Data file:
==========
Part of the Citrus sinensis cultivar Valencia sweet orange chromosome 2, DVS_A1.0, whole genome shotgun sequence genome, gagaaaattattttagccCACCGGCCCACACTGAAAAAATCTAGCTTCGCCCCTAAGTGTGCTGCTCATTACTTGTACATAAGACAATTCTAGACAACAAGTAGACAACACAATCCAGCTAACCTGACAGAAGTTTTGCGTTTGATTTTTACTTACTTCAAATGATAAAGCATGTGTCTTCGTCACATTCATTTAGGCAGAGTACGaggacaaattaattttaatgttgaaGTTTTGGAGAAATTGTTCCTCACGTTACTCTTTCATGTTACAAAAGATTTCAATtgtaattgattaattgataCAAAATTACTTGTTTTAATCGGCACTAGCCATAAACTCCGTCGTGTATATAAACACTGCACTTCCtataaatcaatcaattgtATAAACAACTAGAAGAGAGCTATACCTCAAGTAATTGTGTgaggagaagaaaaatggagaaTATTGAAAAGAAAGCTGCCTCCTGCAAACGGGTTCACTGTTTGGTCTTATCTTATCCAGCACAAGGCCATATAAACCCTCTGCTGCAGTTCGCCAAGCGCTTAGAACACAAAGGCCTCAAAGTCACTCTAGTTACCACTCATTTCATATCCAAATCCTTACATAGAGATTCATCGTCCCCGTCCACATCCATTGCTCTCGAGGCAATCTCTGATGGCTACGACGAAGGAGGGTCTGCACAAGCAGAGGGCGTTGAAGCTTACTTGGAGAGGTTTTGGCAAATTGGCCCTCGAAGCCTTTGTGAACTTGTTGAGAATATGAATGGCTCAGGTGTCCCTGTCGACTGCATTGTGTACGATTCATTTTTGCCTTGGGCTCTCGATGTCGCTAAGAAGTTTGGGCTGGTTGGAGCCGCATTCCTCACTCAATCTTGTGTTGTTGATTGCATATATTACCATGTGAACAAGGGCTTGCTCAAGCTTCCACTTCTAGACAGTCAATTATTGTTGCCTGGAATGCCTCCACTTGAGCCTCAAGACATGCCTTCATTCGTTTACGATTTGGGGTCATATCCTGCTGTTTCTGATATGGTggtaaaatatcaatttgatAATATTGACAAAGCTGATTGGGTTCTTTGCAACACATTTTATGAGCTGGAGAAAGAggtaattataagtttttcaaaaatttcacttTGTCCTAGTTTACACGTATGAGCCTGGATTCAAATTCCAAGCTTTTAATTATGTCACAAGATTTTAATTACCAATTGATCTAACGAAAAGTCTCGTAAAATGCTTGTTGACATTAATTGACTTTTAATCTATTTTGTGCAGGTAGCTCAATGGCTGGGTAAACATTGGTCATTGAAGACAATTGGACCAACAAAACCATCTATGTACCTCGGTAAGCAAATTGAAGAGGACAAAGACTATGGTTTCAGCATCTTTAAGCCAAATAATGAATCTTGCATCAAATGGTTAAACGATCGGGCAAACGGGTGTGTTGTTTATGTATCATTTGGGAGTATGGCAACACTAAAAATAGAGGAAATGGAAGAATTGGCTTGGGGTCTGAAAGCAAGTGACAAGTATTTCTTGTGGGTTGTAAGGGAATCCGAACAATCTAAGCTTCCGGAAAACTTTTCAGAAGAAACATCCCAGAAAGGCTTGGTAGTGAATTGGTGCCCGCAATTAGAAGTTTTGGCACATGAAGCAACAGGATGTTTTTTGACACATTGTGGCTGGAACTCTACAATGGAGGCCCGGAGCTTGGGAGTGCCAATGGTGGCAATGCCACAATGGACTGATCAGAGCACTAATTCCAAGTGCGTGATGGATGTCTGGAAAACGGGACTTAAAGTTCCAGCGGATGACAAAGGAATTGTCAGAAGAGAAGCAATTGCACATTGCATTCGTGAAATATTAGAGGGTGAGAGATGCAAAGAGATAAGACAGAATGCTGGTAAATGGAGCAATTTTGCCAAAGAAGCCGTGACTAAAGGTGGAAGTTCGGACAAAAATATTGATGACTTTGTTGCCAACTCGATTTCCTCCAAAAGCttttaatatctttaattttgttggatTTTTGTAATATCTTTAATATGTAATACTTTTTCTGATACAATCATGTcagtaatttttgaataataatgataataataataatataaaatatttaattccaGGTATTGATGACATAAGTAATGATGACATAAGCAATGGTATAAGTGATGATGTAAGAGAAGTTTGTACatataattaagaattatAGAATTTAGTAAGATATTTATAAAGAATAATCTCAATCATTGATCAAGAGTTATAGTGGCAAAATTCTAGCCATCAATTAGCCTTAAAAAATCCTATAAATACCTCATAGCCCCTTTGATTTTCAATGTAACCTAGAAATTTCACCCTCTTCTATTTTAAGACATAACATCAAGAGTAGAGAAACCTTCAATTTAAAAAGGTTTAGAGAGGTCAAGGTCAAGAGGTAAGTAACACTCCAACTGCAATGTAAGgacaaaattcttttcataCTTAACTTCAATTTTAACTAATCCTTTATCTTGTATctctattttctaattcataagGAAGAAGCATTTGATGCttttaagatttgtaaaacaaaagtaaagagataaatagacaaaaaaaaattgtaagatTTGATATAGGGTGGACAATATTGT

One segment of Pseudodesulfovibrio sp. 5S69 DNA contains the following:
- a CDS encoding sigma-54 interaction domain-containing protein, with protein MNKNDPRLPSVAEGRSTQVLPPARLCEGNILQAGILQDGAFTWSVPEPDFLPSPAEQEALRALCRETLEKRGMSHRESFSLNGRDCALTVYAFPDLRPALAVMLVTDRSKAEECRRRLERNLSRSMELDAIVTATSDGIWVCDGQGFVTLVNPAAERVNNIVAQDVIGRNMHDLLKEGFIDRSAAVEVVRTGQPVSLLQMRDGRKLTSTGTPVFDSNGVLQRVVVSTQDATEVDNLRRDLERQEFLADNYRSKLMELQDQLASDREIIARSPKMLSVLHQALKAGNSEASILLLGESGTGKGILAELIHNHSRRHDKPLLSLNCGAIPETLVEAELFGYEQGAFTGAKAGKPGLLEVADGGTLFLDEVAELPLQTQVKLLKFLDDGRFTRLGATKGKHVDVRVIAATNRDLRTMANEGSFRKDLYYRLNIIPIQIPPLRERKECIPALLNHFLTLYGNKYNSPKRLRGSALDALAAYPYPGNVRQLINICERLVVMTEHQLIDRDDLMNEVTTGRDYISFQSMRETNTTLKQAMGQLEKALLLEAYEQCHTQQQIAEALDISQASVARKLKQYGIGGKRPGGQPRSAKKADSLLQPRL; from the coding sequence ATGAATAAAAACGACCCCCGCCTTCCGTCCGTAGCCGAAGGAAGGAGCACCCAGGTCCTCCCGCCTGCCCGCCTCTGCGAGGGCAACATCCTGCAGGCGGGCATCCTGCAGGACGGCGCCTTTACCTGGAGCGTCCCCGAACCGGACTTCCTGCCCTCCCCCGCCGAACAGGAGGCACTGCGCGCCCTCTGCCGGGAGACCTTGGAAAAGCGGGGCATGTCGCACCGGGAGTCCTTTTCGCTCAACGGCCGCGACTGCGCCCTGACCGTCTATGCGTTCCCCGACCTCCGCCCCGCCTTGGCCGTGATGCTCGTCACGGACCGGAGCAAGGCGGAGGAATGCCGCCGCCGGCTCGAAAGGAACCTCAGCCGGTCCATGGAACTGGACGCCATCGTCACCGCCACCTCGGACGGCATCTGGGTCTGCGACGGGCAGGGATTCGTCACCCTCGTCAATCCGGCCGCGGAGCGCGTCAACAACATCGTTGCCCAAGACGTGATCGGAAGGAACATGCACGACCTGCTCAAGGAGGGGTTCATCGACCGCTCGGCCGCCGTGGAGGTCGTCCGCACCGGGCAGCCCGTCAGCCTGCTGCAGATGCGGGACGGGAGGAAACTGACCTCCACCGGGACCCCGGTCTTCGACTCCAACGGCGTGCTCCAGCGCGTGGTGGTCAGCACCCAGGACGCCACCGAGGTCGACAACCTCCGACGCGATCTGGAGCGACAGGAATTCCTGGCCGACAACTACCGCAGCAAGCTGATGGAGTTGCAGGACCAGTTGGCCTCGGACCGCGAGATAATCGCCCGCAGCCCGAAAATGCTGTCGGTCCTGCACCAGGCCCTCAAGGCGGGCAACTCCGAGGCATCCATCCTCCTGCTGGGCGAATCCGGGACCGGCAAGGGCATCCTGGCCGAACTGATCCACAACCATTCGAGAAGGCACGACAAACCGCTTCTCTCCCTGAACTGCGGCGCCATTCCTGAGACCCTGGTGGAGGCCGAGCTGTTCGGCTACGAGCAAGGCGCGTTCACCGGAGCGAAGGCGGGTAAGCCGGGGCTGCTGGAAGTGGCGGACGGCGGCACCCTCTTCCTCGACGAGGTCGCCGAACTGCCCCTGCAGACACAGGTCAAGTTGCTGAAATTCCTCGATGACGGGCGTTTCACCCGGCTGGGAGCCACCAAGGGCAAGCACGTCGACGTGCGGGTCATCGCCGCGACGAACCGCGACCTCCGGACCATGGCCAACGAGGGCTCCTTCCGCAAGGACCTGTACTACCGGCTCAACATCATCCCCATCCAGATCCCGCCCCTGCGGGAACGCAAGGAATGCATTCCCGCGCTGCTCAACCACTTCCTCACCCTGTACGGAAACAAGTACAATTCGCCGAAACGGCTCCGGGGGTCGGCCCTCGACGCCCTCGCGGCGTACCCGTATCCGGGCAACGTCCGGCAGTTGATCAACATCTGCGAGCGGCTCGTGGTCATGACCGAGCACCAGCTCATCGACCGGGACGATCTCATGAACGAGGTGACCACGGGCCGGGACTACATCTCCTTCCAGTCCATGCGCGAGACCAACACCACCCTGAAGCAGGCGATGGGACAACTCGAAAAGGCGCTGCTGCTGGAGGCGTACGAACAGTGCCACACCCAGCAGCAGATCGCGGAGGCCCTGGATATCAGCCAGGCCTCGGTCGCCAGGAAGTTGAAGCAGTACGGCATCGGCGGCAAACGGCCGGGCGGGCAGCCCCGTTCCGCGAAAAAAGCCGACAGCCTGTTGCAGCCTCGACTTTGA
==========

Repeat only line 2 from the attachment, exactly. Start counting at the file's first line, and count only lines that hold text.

One segment of Pseudodesulfovibrio sp. 5S69 DNA contains the following: